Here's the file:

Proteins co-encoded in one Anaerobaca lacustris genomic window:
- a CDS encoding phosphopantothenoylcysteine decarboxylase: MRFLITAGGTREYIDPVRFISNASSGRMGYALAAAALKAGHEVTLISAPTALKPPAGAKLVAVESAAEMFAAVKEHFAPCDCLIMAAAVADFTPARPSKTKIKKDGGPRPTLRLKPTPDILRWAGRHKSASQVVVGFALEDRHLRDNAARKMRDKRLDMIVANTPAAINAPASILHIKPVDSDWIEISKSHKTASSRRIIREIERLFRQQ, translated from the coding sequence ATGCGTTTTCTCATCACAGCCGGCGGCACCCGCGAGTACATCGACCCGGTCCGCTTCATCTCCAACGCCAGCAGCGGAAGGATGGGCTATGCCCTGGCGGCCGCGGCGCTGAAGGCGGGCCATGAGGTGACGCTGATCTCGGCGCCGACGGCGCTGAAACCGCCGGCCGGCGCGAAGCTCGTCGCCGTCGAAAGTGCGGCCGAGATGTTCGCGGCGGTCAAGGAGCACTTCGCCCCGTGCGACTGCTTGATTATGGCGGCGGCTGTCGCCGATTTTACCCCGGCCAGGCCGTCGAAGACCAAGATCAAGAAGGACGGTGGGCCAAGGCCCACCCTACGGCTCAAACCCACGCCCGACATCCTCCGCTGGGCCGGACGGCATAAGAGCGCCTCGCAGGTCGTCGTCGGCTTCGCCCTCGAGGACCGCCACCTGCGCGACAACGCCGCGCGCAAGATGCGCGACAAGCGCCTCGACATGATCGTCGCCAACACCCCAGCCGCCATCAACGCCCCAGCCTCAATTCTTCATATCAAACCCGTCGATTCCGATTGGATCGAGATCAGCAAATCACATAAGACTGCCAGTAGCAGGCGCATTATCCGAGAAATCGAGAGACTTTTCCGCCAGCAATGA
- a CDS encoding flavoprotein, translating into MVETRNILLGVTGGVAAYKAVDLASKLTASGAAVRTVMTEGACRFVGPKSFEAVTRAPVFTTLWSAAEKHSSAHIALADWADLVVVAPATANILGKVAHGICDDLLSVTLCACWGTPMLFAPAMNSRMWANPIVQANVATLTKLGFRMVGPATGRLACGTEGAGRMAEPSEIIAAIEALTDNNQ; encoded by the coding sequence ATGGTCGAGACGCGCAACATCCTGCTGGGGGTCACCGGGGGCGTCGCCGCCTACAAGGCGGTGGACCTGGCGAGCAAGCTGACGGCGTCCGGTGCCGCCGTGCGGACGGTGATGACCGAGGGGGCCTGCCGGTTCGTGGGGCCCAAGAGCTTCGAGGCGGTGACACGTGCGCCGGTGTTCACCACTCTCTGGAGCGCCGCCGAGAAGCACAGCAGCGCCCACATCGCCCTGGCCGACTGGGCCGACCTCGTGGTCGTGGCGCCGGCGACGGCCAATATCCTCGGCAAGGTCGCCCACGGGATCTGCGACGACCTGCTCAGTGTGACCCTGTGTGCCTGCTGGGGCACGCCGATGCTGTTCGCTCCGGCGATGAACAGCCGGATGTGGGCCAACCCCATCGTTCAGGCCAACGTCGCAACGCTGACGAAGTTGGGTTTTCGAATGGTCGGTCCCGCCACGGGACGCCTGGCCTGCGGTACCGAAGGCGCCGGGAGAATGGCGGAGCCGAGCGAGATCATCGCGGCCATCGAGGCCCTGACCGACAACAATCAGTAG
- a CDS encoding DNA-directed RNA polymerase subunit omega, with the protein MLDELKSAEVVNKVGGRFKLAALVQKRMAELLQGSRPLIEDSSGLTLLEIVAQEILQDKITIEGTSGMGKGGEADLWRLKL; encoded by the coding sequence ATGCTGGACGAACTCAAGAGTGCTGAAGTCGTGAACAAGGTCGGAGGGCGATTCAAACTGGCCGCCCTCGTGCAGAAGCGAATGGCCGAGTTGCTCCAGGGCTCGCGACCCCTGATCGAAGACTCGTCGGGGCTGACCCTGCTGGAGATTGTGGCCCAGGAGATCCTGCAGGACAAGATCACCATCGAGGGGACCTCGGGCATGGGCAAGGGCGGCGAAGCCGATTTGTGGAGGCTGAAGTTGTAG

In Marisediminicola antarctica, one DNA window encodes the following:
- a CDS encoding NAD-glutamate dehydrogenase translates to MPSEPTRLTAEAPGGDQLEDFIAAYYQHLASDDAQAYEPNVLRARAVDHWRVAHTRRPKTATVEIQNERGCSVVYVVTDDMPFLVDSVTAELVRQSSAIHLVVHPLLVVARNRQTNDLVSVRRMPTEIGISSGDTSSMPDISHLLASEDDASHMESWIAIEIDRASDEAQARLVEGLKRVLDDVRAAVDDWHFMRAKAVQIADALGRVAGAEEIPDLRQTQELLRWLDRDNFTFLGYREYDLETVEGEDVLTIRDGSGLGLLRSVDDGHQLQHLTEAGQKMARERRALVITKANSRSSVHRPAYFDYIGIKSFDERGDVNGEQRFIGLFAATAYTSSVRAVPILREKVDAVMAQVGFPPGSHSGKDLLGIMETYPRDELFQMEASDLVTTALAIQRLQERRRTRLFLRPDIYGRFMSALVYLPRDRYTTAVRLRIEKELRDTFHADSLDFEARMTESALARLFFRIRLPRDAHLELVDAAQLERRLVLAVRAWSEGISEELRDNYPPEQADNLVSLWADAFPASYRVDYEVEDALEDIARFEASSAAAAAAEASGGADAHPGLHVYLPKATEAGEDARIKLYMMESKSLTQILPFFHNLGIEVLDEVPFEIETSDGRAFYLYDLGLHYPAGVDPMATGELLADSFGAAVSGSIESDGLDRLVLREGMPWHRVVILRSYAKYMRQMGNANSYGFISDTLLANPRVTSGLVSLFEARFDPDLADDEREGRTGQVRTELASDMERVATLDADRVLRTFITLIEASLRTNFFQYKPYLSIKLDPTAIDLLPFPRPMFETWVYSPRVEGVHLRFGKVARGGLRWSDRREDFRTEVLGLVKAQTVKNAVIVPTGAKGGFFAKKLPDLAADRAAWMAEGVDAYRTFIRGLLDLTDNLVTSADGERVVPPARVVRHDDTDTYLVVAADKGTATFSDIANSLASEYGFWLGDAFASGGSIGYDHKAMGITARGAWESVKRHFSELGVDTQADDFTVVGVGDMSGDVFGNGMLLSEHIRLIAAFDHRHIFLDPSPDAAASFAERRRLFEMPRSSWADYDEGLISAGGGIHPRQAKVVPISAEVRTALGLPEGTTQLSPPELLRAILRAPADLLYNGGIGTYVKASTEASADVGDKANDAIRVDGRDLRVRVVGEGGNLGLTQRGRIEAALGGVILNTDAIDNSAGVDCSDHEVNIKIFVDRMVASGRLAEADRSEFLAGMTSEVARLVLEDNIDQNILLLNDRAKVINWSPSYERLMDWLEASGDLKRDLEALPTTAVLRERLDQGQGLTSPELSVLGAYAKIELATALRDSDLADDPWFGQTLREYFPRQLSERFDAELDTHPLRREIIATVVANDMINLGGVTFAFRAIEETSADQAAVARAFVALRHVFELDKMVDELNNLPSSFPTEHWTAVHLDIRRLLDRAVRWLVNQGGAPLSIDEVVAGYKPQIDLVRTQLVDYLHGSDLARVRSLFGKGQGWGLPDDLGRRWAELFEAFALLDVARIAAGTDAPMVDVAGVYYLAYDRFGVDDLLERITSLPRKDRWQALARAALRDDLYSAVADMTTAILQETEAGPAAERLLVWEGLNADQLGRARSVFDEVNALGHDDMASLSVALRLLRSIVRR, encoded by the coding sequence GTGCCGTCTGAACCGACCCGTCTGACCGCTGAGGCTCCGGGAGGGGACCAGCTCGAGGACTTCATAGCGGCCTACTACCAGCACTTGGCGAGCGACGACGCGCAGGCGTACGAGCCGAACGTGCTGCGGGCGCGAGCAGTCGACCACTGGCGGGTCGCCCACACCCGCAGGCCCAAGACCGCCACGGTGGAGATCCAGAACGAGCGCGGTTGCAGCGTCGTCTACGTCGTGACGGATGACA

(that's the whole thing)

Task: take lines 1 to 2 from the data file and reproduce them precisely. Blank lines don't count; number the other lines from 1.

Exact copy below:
Proteins co-encoded in one Anaerobaca lacustris genomic window:
- a CDS encoding phosphopantothenoylcysteine decarboxylase: MRFLITAGGTREYIDPVRFISNASSGRMGYALAAAALKAGHEVTLISAPTALKPPAGAKLVAVESAAEMFAAVKEHFAPCDCLIMAAAVADFTPARPSKTKIKKDGGPRPTLRLKPTPDILRWAGRHKSASQVVVGFALEDRHLRDNAARKMRDKRLDMIVANTPAAINAPASILHIKPVDSDWIEISKSHKTASSRRIIREIERLFRQQ, translated from the coding sequence ATGCGTTTTCTCATCACAGCCGGCGGCACCCGCGAGTACATCGACCCGGTCCGCTTCATCTCCAACGCCAGCAGCGGAAGGATGGGCTATGCCCTGGCGGCCGCGGCGCTGAAGGCGGGCCATGAGGTGACGCTGATCTCGGCGCCGACGGCGCTGAAACCGCCGGCCGGCGCGAAGCTCGTCGCCGTCGAAAGTGCGGCCGAGATGTTCGCGGCGGTCAAGGAGCACTTCGCCCCGTGCGACTGCTTGATTATGGCGGCGGCTGTCGCCGATTTTACCCCGGCCAGGCCGTCGAAGACCAAGATCAAGAAGGACGGTGGGCCAAGGCCCACCCTACGGCTCAAACCCACGCCCGACATCCTCCGCTGGGCCGGACGGCATAAGAGCGCCTCGCAGGTCGTCGTCGGCTTCGCCCTCGAGGACCGCCACCTGCGCGACAACGCCGCGCGCAAGATGCGCGACAAGCGCCTCGACATGATCGTCGCCAACACCCCAGCCGCCATCAACGCCCCAGCCTCAATTCTTCATATCAAACCCGTCGATTCCGATTGGATCGAGATCAGCAAATCACATAAGACTGCCAGTAGCAGGCGCATTATCCGAGAAATCGAGAGACTTTTCCGCCAGCAATGA